UP: Pumps observe strike against STF crackdown on fuel theft

RSTV Bureau
STF personnel inspect a petrol pump in old city area of Lucknow on Sunday. The petrol pump was ceased for cheating consumers.

STF personnel inspect a petrol pump in old city area of Lucknow on Sunday. The petrol pump was ceased for cheating consumers.

With the Uttar Pradesh special task force cracking down on errant petrol pumps across the state, their owners went on a strike here to protest against the action.

Several petrol pumps in Uttar Pradesh had been caught using electronic chips and remote controls to dispense a lower quantity of petrol and diesel to consumers.

A number of petrol pumps, including one owned by UP Petrol Pump Dealers’ Association President B N Shukla, had been sealed in the state capital after they were caught cheating.

“The petrol pumps in the state capital went on strike last night. Due to fear of STF action, the staff has run away and they had no option but to go on strike”, an official of the petrol pump association said.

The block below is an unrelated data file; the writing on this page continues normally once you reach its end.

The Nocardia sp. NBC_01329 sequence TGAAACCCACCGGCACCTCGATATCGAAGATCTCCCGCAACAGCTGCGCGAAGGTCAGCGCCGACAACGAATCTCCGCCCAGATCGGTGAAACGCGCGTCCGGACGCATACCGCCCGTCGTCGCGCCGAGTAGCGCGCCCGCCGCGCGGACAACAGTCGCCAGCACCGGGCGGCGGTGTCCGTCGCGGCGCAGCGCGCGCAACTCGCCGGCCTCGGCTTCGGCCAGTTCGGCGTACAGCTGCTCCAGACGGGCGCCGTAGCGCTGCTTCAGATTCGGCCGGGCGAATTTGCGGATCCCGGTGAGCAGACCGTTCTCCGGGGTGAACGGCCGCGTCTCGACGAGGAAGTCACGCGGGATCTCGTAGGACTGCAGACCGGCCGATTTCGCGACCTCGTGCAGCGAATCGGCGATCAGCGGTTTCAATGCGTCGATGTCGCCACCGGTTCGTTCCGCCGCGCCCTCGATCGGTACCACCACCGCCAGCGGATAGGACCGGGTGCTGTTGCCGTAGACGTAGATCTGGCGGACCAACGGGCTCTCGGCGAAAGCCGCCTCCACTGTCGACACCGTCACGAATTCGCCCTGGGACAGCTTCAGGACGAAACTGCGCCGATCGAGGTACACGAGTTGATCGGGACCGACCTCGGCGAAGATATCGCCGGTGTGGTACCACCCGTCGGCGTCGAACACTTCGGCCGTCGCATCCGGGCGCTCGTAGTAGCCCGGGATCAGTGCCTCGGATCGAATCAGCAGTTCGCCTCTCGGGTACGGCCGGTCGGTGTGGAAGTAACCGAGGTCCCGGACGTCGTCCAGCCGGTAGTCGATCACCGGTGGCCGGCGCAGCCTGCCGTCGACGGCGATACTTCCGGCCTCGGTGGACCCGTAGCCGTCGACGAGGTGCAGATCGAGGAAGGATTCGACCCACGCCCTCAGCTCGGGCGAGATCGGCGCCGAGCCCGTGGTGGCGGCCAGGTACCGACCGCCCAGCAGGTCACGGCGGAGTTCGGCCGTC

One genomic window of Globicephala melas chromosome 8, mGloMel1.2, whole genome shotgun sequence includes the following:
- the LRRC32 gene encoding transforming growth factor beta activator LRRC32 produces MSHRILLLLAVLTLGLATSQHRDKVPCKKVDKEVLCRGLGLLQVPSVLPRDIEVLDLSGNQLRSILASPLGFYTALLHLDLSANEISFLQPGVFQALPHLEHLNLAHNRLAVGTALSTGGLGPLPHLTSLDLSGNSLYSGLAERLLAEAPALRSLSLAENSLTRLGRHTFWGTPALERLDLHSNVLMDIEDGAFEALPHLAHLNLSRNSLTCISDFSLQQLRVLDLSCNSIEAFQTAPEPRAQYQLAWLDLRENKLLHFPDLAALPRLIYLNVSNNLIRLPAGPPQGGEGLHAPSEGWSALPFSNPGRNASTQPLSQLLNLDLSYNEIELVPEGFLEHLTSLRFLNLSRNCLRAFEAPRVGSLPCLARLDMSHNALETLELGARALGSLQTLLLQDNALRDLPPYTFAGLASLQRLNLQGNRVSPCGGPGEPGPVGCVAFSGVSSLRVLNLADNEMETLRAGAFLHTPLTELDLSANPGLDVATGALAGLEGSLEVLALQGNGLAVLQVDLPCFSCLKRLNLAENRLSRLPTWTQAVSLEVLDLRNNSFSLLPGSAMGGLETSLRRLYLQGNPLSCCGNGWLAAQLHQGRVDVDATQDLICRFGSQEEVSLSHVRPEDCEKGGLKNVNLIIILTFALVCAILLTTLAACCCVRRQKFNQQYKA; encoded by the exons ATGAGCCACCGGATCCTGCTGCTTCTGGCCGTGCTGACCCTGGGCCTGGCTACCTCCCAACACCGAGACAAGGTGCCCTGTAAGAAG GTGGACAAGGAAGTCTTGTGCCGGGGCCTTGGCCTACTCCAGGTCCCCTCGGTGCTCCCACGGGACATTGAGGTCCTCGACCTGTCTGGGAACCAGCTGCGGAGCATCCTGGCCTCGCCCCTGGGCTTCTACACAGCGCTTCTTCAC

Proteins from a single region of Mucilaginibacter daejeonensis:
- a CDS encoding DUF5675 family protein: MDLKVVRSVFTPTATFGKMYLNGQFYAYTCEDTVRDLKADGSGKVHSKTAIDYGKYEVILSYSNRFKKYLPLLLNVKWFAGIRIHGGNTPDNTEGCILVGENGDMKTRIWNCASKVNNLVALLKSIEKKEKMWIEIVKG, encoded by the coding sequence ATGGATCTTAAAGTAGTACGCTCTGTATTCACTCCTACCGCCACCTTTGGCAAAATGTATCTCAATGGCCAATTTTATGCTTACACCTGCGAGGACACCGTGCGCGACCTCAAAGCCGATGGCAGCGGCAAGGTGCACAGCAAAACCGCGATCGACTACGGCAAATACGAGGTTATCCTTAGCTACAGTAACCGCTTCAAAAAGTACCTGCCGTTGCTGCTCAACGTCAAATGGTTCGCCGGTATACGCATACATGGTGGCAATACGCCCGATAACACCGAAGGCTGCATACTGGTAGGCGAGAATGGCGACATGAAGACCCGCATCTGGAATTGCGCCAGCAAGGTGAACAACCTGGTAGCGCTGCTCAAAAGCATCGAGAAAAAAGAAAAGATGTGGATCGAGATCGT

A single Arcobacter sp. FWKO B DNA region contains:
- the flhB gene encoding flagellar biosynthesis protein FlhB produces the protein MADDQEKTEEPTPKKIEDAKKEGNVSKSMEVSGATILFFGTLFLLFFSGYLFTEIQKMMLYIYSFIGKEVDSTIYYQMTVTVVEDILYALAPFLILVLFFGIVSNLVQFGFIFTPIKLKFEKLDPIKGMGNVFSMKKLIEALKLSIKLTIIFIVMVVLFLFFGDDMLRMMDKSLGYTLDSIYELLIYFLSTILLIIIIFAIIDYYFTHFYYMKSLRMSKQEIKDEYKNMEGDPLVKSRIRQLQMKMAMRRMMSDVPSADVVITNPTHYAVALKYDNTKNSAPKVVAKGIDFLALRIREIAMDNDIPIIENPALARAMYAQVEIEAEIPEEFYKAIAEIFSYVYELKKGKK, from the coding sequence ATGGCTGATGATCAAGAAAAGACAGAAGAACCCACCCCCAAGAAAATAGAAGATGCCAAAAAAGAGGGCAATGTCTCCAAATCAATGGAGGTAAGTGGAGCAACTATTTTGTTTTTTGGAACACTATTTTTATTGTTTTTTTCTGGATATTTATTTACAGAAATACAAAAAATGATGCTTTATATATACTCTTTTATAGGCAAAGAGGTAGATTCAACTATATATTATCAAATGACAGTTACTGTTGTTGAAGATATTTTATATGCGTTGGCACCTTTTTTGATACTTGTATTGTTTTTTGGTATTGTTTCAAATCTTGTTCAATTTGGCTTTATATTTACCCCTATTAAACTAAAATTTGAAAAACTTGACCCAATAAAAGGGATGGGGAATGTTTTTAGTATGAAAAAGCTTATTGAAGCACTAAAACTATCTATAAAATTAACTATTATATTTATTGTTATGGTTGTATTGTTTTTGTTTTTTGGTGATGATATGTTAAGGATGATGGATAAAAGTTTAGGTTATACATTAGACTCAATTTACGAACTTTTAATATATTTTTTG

While the strike is creating inconvenience for people, who were seen lining up outside the pumps which are open, the state government is expecting the the deadlock will end soon.

A Petrol pump sealed after STF officials found electronic chip which were used for fuel thef, in Lucknow, Uttar Pradesh on 28 April 2017.

A Petrol pump sealed after STF officials found electronic chip which were used for fuel thef, in Lucknow, Uttar Pradesh on 28 April 2017.

“The Yogi Adityanath government will not come under any pressure. The police action is justified and it was in favour of consumers. The Association memebers are likely to meet the CM and we expect the deadlock will end soon”, cabinet minister Suresh Kumar Khanna said.

The state STF had initiated the crackdown on April 27 night when it raided seven petrol pumps using electronic chips operating through remote control. The device, according to task force officials, helped them get profits worth around Rs 14 lakhs on an average per month.

The chip, costing around Rs 3,000, reduced the output by nearly five to ten per cent. It is attached with a wire linked to a remote control.

The remote control sets the limit and if a customer takes 1 litre petrol from any station, he would end up getting 940 ml or less.